Medical marijuana use at work poses challenges for employers: experts
A bag of marijuana is held up at a medical marijuana dispensary in Vancouver on Friday May 1, 2015. A benchmark study has found that patients who use medical marijuana to treat chronic pain don't have more serious side-effects than sufferers who don't use the herb. (Darryl Dyck / THE CANADIAN PRESS)
The Canadian Press
Published Saturday, September 19, 2015 6:19AM EDT
TORONTO -- As medical marijuana gains traction as a treatment option for a host of conditions including chronic pain and other conditions, Canadian employers could find themselves grappling with a sticky issue.
"Individuals have the right to equal treatment ... without discrimination on the grounds of disability," says Jan Robinson, managing principal at human resources firm Morneau Shepell.
"Medical cannabis now needs to be viewed like every other doctor-prescribed drug."
But although employers have a duty to accommodate workers' medical conditions, experts say that duty must be balanced with the need to keep the workplace safe. That can be challenging, especially if employees perform duties such as operating machinery.
"There's no hard or fast rule to this," says Natalie MacDonald, an employment lawyer and the co-founder of Rudner MacDonald LLP. "It's got to be determined on a case-by-case basis -- as most things in employment law do."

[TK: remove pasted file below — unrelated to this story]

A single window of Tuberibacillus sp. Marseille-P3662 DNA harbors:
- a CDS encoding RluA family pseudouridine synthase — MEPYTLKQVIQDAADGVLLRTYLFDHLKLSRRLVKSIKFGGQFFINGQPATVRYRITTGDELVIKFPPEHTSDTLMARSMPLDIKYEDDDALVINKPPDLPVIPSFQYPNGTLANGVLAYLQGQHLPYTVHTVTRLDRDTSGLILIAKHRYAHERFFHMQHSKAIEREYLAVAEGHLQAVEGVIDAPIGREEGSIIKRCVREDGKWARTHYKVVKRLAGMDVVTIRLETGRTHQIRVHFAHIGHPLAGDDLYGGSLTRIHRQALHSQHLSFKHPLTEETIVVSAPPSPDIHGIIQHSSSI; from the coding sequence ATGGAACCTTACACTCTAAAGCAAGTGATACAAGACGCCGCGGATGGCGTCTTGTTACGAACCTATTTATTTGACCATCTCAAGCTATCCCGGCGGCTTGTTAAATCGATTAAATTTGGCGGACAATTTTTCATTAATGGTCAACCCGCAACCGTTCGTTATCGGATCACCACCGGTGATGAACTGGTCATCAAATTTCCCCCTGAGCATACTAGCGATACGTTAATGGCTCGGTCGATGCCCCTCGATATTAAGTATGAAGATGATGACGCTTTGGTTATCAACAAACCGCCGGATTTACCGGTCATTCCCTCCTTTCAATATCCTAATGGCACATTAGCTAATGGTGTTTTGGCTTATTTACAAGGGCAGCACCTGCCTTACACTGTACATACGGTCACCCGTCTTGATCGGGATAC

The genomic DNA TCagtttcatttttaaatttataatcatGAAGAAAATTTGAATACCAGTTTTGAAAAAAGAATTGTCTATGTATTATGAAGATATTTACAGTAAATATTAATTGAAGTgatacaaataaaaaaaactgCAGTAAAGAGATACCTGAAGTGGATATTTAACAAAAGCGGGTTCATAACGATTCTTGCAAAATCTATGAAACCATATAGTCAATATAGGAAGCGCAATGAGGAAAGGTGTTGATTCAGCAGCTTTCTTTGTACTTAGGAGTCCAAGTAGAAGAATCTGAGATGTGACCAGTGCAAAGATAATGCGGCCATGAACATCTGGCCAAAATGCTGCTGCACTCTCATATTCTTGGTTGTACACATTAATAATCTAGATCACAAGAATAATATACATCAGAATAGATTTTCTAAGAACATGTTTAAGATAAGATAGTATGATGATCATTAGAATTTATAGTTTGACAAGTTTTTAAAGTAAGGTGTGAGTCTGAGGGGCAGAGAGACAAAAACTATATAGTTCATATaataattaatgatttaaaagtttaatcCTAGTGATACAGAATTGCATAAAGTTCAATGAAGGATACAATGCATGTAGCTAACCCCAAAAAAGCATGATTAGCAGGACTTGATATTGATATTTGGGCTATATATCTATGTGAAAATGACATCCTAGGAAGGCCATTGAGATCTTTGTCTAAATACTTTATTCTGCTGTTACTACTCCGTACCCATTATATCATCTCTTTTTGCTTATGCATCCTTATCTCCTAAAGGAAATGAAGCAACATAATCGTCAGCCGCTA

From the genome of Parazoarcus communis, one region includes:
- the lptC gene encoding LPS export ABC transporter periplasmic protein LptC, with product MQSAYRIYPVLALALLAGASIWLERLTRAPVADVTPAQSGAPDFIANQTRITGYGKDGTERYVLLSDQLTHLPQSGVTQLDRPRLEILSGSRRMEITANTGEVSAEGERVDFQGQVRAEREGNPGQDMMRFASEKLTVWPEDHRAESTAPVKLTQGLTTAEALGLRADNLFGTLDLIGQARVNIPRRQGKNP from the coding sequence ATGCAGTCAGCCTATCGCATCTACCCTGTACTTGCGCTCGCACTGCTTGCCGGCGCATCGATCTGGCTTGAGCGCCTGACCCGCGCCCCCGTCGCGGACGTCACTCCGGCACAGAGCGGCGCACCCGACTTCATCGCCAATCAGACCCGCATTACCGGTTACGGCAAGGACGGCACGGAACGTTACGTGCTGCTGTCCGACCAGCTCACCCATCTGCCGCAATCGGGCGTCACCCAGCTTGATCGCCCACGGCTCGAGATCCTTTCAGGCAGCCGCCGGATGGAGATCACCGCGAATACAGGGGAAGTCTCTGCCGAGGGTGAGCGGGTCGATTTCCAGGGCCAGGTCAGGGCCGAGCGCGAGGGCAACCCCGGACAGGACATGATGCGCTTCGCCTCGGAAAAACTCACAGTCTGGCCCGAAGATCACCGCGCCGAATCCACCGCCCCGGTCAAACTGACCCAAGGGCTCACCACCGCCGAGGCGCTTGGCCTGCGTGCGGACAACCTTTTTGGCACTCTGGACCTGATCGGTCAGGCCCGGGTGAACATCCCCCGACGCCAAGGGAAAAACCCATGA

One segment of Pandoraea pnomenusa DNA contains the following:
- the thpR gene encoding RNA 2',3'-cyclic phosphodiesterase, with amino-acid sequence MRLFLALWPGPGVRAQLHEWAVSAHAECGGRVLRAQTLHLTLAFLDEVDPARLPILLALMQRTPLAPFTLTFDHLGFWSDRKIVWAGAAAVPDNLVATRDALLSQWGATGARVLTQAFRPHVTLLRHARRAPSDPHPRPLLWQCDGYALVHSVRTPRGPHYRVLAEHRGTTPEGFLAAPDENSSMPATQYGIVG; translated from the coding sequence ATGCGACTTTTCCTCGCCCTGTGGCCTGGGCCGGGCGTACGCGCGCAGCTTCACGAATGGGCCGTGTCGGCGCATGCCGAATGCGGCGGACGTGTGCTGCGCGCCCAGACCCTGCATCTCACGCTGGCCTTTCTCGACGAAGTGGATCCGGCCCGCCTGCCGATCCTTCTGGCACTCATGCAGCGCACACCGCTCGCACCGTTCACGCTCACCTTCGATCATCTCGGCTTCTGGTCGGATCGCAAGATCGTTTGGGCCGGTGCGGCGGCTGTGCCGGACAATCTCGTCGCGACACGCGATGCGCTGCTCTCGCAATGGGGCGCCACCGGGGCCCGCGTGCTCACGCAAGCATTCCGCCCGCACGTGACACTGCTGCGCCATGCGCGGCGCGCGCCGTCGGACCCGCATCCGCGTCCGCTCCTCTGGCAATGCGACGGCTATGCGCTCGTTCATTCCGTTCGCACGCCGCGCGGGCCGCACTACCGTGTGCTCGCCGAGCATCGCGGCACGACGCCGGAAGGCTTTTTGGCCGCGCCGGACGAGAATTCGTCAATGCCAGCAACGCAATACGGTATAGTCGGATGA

Experts says the duty to accommodate comes with an important caveat -- it must not result in undue hardship for the employer.
While there is no strict definition of what constitutes undue hardship, MacDonald says the courts will consider a number of factors including how much financial difficulty the company would endure and whether accommodating the employee would compromise workplace safety.
"A small organization that has to incur serious financial hardship as a result of trying to accommodate an employee may cross the test of undue hardship," MacDonald said.
A recent decision issued by the British Columbia Human Rights Tribunal illustrates some of the limits that apply to the employer's responsibility to accommodate workers' needs.
The Tribunal ruled in July that B.C.-based Selkin Logging did not violate John French's human rights by refusing to allow the logging contractor to use marijuana while on the job.
The company, which has a "zero tolerance" policy on marijuana use, had argued that it did not discriminate against French based on his use of cannabis to handle the symptoms of cancer, but rather was concerned about safety.
In addition, French was not authorized by Health Canada to possess medical marijuana, although he claimed he was using the drug to ease cancer-related pain as per his doctors' recommendations, according to court documents.
MacDonald says that if French had proper medical documentation, the outcome of the case may have been different. However, safety concerns still need to be taken into account, she adds.
One alternative way to accommodate a worker's needs would be to provide the worker with a leave of absence until the medical issue is resolved, MacDonald said.
"In some cases, it may be that the employee needs to be provided with alternative forms of work that don't attract any particular safety concerns," MacDonald said.
As cannabis becomes a more popular treatment choice -- Health Canada has estimated there could be nearly half a million users by 2024 -- the issue is likely to start cropping up at workplaces across the country.
"We are starting to recognize that this trend will commence very shortly across Canada," said Robinson, noting that Morneau Shepell has been advising its clients to review their existing drug and alcohol policies to ensure they are adequate.
"If they don't look at their drug policies now, they may have issues in the future," she said.